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Joe Staley didn’t want to change helmets either, but he did

Raiders WR Antonio Brown is dealing with frostbitten feet, and his timeline to return to Oakland is unclear as training camp continues.

Joe Staley wasn’t crazy about the idea of changing his equipment after 15 years of doing things the same way, with good results.

But last fall, because of rules designed to protect players, he changed helmets.

“It’s something that needs to be done,” Staley told Peter King of NBC’s Football Morning in America, in an interview conducted last fall. “And I think I’m a perfect case study of why it needs to be done. I wouldn’t have changed my helmet unless they made these rules changes.”

Of course, Raiders wide receiver Antonio Brown doesn’t want to do just that, and has filed a grievance over keeping his old helmet (which the league’s safety rules have deemed obsolete). That may be just part of the story which has taken so many twists and turns, but the willful hostility toward safety is the most peculiar to players who have dug deeper into what can be done to protect them.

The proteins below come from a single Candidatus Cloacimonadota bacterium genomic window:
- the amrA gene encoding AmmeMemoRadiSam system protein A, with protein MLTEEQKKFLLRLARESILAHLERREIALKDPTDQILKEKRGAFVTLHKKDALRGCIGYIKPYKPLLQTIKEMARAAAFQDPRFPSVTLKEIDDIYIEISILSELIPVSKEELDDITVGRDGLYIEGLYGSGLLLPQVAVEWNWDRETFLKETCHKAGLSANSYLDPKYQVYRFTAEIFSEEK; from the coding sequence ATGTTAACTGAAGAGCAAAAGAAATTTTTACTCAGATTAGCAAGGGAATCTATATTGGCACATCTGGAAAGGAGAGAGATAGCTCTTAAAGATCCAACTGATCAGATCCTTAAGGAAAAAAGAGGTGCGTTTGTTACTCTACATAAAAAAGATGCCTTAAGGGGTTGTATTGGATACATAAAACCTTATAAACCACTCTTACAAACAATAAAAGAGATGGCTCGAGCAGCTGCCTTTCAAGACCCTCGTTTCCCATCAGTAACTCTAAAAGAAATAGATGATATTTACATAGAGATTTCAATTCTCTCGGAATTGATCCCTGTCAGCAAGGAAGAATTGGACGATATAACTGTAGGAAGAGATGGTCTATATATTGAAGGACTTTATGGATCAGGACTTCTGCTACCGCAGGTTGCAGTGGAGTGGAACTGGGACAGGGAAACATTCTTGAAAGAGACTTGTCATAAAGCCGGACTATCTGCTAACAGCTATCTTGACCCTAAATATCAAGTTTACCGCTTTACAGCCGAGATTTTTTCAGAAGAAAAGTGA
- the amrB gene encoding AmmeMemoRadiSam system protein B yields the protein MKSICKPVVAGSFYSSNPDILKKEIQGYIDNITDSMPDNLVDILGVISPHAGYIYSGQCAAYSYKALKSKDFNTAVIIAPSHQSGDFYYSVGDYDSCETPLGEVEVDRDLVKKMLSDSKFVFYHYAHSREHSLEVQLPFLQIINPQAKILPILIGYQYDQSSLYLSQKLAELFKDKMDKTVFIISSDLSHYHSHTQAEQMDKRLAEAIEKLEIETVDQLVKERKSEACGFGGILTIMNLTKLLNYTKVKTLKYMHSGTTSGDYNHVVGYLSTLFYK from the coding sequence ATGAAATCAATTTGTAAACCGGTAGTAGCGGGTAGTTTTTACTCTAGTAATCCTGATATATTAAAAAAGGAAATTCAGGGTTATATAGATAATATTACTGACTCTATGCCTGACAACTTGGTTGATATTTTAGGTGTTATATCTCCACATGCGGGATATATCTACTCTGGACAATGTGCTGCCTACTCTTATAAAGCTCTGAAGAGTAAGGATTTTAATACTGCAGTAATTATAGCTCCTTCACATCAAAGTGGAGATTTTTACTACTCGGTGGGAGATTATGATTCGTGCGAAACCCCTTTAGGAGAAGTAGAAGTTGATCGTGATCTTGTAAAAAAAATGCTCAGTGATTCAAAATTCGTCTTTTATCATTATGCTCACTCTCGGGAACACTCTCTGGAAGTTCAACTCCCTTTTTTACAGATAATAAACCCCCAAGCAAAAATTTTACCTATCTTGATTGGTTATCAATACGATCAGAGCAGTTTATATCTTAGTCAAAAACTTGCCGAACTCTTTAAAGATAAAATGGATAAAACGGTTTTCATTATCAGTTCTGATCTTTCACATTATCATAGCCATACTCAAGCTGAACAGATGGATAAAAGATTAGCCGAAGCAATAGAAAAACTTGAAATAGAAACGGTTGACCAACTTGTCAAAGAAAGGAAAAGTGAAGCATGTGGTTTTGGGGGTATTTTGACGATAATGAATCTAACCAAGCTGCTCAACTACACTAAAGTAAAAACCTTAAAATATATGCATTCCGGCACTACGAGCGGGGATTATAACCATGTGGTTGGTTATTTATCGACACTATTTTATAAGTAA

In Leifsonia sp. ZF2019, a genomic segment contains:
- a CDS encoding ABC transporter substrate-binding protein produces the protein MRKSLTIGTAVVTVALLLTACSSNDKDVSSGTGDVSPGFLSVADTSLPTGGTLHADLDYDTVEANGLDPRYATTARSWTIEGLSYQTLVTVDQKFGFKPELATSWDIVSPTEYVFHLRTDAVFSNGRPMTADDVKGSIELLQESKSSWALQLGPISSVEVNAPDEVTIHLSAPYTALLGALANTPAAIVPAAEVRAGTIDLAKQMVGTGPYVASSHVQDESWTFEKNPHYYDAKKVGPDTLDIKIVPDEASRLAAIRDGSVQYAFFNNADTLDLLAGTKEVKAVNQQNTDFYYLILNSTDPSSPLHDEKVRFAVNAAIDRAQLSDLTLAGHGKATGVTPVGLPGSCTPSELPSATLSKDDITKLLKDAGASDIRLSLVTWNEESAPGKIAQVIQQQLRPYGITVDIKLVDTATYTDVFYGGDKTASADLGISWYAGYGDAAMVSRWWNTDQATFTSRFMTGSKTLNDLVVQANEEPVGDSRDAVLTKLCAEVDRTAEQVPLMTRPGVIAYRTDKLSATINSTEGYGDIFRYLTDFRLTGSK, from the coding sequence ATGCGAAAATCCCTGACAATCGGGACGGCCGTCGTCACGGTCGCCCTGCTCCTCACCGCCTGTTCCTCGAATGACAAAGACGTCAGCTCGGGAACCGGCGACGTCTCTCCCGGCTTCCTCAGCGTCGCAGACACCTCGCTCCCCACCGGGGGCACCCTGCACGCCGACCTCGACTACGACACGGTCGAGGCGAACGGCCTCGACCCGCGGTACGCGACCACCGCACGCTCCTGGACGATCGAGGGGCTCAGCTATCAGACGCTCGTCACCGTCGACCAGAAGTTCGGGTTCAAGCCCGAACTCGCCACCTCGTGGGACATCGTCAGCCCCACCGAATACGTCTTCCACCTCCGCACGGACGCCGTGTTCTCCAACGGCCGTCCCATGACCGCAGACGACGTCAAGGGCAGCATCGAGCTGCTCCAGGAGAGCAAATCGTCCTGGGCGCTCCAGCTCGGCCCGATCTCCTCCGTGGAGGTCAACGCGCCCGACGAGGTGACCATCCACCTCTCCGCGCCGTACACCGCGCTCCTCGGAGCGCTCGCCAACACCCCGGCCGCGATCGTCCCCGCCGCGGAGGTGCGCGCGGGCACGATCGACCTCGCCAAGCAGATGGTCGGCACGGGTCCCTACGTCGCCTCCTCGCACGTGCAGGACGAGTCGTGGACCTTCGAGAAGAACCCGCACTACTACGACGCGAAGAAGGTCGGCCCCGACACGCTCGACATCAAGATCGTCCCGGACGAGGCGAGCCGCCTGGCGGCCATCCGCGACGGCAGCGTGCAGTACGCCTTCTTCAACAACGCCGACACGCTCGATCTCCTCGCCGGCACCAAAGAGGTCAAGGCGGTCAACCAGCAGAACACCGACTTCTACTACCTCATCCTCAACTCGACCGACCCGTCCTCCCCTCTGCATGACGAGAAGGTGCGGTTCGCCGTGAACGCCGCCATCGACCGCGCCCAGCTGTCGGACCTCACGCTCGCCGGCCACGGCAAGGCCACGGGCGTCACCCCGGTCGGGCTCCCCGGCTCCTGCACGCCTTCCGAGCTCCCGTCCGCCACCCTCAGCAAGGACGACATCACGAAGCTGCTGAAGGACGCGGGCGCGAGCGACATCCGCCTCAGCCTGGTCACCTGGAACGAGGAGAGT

Doug Baldwin became an investor in Vicis, a Seattle-area helmet manufacturer. As a football player, he had a vested interest in the safety of football players, and for him the choice was easy.

“If you have a helmet out there that is proven to be safer in a number of different ways, why wouldn’t you wear that helmet?,” Baldwin said. “In the grand scheme of things, I want to make sure I have all the marbles that I was born with to experience life and to enjoy life with my family and with my future children.”

Lions wide receiver Jermaine Kearse, a former Seahawks teammate of Baldwin, also became an advocate for the company after changing equipment.

“You see and hear a lot of articles and a lot of talk about CTE these days, and you know the effects of concussions.,” Kearse said. “My change [to the Vicis helmet] . . . a little bit of my decision was, How can I protect myself further down the road when football is not a part of my life? Is looking cool out there on the field or wearing a helmet from back in college because it’s comfortable worth it?”

Brown apparently thinks so, in his effort to be the one exception to a rule designed to protect every player.